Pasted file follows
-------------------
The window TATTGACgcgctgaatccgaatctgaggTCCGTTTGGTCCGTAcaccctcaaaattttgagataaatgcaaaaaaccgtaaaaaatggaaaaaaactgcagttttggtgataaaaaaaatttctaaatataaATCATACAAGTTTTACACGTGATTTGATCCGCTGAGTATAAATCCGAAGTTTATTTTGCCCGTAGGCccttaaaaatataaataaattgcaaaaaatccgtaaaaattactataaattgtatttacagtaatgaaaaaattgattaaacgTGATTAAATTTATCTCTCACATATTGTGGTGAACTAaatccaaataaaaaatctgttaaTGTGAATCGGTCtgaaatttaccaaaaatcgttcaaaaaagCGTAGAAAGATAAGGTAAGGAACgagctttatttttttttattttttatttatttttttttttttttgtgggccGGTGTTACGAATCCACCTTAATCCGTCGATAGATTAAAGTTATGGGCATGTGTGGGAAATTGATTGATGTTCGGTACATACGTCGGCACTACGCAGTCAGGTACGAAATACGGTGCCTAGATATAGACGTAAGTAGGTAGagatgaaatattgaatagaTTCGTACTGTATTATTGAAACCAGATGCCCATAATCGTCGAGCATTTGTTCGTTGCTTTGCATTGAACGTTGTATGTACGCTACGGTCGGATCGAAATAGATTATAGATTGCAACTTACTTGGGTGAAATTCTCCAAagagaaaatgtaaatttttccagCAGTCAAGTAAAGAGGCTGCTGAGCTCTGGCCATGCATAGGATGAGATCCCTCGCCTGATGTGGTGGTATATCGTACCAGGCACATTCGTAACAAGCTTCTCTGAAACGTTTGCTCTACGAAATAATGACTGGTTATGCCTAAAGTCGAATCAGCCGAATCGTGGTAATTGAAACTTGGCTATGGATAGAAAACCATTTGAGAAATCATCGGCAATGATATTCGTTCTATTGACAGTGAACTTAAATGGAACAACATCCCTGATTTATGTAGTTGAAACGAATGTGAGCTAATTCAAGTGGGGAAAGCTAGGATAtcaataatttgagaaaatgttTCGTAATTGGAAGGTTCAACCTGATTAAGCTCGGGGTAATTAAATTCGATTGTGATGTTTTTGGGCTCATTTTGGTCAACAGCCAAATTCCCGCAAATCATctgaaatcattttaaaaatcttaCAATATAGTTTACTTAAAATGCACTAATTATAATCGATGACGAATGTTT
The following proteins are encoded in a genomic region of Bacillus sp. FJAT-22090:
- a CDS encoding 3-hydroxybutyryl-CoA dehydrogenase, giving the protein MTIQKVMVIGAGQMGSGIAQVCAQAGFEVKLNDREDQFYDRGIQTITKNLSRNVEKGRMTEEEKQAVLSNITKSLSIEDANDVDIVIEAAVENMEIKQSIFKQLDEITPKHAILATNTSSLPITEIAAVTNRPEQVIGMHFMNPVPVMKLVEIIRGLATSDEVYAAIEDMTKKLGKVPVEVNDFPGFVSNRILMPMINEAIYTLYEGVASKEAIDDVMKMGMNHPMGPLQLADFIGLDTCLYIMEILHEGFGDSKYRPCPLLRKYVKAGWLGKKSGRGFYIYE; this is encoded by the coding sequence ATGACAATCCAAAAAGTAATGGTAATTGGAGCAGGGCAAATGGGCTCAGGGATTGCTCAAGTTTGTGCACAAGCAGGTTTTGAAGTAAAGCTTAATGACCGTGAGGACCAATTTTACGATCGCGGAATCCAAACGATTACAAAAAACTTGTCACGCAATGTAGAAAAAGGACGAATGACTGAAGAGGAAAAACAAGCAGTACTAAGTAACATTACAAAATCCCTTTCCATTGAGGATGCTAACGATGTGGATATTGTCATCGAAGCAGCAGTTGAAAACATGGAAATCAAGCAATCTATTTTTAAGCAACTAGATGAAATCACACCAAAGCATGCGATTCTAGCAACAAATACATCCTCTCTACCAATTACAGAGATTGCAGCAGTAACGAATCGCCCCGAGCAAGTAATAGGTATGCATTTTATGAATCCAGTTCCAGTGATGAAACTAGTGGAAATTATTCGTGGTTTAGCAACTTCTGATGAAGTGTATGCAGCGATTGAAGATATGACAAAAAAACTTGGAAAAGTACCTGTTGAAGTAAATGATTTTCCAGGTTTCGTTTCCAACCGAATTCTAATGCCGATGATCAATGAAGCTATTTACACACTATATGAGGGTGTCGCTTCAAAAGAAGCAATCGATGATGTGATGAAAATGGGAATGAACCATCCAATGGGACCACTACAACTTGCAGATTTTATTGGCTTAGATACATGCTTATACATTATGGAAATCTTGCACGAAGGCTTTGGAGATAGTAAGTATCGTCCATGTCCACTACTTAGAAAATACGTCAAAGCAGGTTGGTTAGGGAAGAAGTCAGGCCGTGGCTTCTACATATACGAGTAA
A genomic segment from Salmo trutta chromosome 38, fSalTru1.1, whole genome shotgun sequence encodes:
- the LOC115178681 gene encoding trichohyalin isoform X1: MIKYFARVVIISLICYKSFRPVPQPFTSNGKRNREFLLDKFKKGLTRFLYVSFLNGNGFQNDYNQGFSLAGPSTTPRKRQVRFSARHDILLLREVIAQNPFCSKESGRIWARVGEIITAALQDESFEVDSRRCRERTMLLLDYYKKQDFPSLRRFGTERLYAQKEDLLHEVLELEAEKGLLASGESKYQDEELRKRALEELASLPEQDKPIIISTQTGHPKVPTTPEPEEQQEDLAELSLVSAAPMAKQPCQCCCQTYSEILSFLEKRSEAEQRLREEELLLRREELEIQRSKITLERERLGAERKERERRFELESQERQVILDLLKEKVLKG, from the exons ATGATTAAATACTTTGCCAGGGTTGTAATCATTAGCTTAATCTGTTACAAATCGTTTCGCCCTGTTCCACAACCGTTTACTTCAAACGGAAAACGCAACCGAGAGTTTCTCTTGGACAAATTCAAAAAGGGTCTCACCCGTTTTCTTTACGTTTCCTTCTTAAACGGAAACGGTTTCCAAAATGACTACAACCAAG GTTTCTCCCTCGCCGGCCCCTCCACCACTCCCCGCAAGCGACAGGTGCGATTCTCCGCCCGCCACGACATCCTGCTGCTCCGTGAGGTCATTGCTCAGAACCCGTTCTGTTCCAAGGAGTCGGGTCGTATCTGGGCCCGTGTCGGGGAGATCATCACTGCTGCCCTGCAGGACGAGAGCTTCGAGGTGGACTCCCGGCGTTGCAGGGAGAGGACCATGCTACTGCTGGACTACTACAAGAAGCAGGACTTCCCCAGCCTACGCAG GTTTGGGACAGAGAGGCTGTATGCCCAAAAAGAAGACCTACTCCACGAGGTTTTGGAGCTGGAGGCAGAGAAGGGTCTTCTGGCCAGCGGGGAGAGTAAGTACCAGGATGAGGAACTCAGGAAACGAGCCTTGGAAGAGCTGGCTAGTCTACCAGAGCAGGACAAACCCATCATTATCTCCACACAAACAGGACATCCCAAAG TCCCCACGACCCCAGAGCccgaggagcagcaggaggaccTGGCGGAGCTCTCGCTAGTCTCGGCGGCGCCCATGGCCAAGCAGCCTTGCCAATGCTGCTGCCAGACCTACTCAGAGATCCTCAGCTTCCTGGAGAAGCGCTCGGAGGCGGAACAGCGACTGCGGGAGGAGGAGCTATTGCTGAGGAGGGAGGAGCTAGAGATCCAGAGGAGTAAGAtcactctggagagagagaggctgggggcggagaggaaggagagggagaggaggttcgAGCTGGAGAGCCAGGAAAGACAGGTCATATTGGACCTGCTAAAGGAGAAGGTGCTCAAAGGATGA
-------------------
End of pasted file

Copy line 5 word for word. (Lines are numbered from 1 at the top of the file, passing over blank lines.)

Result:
- the LOC115178681 gene encoding trichohyalin isoform X1: MIKYFARVVIISLICYKSFRPVPQPFTSNGKRNREFLLDKFKKGLTRFLYVSFLNGNGFQNDYNQGFSLAGPSTTPRKRQVRFSARHDILLLREVIAQNPFCSKESGRIWARVGEIITAALQDESFEVDSRRCRERTMLLLDYYKKQDFPSLRRFGTERLYAQKEDLLHEVLELEAEKGLLASGESKYQDEELRKRALEELASLPEQDKPIIISTQTGHPKVPTTPEPEEQQEDLAELSLVSAAPMAKQPCQCCCQTYSEILSFLEKRSEAEQRLREEELLLRREELEIQRSKITLERERLGAERKERERRFELESQERQVILDLLKEKVLKG, from the exons ATGATTAAATACTTTGCCAGGGTTGTAATCATTAGCTTAATCTGTTACAAATCGTTTCGCCCTGTTCCACAACCGTTTACTTCAAACGGAAAACGCAACCGAGAGTTTCTCTTGGACAAATTCAAAAAGGGTCTCACCCGTTTTCTTTACGTTTCCTTCTTAAACGGAAACGGTTTCCAAAATGACTACAACCAAG GTTTCTCCCTCGCCGGCCCCTCCACCACTCCCCGCAAGCGACAGGTGCGATTCTCCGCCCGCCACGACATCCTGCTGCTCCGTGAGGTCATTGCTCAGAACCCGTTCTGTTCCAAGGAGTCGGGTCGTATCTGGGCCCGTGTCGGGGAGATCATCACTGCTGCCCTGCAGGACGAGAGCTTCGAGGTGGACTCCCGGCGTTGCAGGGAGAGGACCATGCTACTGCTGGACTACTACAAGAAGCAGGACTTCCCCAGCCTACGCAG GTTTGGGACAGAGAGGCTGTATGCCCAAAAAGAAGACCTACTCCACGAGGTTTTGGAGCTGGAGGCAGAGAAGGGTCTTCTGGCCAGCGGGGAGAGTAAGTACCAGGATGAGGAACTCAGGAAACGAGCCTTGGAAGAGCTGGCTAGTCTACCAGAGCAGGACAAACCCATCATTATCTCCACACAAACAGGACATCCCAAAG TCCCCACGACCCCAGAGCccgaggagcagcaggaggaccTGGCGGAGCTCTCGCTAGTCTCGGCGGCGCCCATGGCCAAGCAGCCTTGCCAATGCTGCTGCCAGACCTACTCAGAGATCCTCAGCTTCCTGGAGAAGCGCTCGGAGGCGGAACAGCGACTGCGGGAGGAGGAGCTATTGCTGAGGAGGGAGGAGCTAGAGATCCAGAGGAGTAAGAtcactctggagagagagaggctgggggcggagaggaaggagagggagaggaggttcgAGCTGGAGAGCCAGGAAAGACAGGTCATATTGGACCTGCTAAAGGAGAAGGTGCTCAAAGGATGA